Star anise soap
This story takes place in 1922, in the Township of Potton, along the US border. In those days, Émilien Vallée, a farmer by trade but mostly an inveterate drinker, found himself wrestling with prohibition. To serious drinkers, prohibition was quite a blow – alcohol was very hard to find on the shelves of local general stores. Émilien had run dry, so he decided to make his own moonshine. He called it his “stave juice,” and for good reason. His recipe called for ageing cheap alcohol in old oak whiskey barrels. The concoction sold like hotcakes on the black market. Émilien’s bootleg business flourished so rapidly that he sold his calves, cows and pigs to invest in it. Even Americans were crossing the border to buy the heady liquor made by the man they called Rednose.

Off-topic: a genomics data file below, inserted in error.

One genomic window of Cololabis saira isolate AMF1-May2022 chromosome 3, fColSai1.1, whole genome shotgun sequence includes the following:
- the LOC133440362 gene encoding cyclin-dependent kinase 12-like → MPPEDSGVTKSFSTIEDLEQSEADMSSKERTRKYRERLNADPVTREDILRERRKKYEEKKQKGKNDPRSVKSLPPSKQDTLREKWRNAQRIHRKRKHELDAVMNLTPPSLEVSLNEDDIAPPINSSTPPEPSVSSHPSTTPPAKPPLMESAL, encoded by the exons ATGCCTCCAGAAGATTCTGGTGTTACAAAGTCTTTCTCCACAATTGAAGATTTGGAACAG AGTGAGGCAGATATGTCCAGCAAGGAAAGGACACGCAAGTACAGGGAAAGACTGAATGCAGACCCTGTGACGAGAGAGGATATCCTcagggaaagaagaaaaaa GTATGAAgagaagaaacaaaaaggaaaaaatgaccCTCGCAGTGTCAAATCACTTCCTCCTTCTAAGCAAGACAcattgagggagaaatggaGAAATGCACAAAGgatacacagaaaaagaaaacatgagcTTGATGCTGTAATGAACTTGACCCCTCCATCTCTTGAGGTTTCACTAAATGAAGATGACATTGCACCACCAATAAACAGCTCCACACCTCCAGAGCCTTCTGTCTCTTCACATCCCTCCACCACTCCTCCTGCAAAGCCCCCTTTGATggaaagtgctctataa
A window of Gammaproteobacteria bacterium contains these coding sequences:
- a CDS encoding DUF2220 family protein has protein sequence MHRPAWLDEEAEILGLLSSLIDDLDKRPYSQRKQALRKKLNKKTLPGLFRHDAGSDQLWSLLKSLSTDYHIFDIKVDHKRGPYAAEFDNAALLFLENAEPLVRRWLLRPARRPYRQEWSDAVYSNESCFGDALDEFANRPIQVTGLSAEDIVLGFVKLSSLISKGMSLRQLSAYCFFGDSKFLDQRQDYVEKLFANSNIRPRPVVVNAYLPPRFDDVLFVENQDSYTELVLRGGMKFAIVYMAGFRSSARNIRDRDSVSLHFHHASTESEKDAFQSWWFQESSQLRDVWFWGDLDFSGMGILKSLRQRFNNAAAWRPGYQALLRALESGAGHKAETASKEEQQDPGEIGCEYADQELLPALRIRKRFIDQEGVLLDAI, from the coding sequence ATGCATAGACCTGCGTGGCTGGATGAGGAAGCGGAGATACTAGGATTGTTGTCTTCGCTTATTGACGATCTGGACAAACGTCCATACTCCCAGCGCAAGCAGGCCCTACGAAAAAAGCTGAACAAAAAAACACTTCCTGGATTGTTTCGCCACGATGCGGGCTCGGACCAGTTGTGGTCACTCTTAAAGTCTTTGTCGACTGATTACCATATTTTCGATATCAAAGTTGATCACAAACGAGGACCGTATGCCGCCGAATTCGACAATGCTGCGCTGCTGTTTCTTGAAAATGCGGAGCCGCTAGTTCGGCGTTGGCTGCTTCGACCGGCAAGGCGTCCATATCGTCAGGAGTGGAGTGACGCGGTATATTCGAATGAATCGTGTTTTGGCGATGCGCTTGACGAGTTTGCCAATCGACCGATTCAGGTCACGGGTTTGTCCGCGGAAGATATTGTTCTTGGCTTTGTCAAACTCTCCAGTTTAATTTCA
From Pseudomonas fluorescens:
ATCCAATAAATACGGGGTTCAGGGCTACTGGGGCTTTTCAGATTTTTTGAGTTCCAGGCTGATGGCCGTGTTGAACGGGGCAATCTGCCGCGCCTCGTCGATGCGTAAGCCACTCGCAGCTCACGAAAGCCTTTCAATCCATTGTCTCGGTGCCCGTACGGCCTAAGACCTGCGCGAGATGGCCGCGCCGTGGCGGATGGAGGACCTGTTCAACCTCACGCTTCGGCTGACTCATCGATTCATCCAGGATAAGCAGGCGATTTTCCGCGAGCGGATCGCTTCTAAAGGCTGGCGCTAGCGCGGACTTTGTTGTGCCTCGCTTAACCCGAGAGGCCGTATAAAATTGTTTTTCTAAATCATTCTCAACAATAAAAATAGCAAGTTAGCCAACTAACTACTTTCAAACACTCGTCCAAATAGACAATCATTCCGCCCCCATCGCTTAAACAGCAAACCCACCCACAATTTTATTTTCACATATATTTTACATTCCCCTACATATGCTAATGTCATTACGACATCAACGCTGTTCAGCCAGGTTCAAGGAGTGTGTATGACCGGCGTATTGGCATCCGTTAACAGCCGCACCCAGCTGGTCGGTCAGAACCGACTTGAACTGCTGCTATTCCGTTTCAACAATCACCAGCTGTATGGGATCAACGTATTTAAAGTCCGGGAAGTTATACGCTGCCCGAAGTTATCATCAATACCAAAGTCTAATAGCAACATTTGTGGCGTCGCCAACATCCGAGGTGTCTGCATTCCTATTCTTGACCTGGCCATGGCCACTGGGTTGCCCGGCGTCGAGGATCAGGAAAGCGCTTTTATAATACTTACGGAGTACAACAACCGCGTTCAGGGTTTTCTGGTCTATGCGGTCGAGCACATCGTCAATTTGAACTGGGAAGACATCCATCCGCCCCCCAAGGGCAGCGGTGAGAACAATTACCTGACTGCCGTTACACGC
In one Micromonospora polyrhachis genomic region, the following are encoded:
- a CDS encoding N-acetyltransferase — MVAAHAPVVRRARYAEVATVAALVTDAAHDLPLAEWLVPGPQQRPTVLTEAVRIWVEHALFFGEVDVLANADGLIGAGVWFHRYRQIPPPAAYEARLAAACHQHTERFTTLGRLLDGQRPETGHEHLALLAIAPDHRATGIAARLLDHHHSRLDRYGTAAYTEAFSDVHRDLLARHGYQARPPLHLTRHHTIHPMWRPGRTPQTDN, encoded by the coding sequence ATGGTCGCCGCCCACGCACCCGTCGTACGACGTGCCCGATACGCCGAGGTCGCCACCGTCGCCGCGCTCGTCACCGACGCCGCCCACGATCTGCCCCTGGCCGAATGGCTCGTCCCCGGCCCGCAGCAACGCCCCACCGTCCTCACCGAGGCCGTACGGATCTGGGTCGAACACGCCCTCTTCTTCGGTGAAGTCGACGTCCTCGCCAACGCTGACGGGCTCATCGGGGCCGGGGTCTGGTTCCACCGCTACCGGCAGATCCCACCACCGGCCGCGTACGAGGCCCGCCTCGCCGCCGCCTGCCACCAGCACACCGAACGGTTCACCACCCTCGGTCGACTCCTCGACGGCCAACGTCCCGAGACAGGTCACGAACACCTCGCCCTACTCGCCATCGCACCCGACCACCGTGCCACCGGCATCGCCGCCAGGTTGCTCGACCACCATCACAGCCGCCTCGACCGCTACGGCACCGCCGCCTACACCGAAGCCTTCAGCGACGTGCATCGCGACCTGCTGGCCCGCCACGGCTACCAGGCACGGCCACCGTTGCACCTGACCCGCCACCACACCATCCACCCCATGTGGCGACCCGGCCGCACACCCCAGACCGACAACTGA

Before long, he had run short of barrels. He rushed to the Port of Montreal to buy a shipment recently arrived from Europe. Upon his return, he worked feverishly to remove the bungs to add his 45% alcohol, but much to his surprise, the smell of liquorice wafted out of the bung holes. With orders backed up, Émilien had no choice but to use the new barrels, despite the fragrance of star anise. He called his new brew “Le pique-nez,” unaware that by using the liquorice barrels, he had invented an anise liqueur. Everyone who tried it revelled in its unique taste. And of course, when it came to swigging down his amber elixir, Émilien left no quarter – a taste-tester’s job was never done!
His reputation spread so far and wide that when prohibition was repealed, he proudly – and legally – bore the title of Liquorist.